The Right to Say No goes beyond current requirements and discredited concepts such as Social License to Operate, whichmerely consult “stakeholders” on a future that has been predetermined before they get to the negotiating table. What is needed is a legally-binding Right to Say No mechanism at national level, mandated by the EU, in order to effectively redress the imbalances of power and knowledge asymmetries that exist between states and mining corporations on the one hand, and communities on the other. This mechanism must explicitly include communities’ right to veto unwanted projects prior to project approval and licensing.
► Ensure correct application and enforcement of EU environmental law by Member States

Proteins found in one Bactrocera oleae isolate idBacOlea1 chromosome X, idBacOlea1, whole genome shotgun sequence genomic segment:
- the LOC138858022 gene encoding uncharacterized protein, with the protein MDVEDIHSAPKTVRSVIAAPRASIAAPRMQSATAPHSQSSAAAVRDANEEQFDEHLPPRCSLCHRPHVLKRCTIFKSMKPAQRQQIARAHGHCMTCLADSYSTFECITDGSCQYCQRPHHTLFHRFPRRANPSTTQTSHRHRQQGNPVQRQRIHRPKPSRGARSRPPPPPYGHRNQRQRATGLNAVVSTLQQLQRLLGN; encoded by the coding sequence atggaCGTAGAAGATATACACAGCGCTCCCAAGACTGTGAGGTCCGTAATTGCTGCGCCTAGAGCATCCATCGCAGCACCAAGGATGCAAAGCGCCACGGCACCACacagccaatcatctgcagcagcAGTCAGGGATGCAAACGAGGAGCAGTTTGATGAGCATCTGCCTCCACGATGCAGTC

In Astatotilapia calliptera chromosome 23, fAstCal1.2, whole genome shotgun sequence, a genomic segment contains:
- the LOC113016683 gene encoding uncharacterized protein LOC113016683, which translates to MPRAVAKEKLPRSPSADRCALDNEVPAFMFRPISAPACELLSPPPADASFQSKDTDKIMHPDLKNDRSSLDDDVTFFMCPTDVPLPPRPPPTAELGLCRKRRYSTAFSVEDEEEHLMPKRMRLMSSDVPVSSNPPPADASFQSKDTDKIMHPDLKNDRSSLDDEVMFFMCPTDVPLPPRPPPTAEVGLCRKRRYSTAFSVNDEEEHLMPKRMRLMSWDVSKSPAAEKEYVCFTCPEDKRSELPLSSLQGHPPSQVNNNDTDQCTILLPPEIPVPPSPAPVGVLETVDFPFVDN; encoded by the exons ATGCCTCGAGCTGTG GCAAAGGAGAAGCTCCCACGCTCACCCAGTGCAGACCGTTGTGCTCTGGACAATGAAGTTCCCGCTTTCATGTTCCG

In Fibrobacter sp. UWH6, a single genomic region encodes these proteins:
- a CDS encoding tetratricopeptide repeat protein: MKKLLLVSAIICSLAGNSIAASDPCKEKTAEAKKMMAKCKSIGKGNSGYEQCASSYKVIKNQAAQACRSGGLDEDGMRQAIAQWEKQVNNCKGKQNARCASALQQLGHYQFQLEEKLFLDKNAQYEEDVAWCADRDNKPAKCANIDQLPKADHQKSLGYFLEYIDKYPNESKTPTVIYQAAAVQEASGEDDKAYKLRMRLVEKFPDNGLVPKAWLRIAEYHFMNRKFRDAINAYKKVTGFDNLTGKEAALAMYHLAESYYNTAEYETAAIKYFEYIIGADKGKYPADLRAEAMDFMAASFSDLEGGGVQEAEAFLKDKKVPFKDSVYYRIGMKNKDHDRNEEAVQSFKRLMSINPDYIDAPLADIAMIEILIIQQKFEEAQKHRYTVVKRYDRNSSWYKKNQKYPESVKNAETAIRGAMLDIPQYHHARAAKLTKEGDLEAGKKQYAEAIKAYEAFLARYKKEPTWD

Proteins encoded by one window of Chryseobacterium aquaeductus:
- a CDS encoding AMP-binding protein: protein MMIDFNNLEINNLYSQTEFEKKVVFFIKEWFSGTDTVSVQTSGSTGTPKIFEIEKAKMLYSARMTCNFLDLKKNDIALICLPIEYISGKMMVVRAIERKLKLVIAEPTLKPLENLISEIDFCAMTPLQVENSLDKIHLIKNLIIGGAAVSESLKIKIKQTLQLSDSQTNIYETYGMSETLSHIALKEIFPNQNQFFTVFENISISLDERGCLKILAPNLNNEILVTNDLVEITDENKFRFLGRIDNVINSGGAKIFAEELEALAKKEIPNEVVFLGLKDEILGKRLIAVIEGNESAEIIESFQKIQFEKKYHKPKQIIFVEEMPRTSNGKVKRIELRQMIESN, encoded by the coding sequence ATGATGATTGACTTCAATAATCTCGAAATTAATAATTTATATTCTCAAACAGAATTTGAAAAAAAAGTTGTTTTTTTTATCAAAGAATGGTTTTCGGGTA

There is extensive evidence of systemic non-compliance in relation to mining operators across EU Member States. The Commission must adequately address breaches of EU law in the mining sector using the tools at its disposal, particularly regarding those cases that have already been lodged by communities through direct complaints, petitions to the European Parliament or Parliamentary questions (5).
► End exploitation of third countries, particularly in the Global South, and effectively protect human rights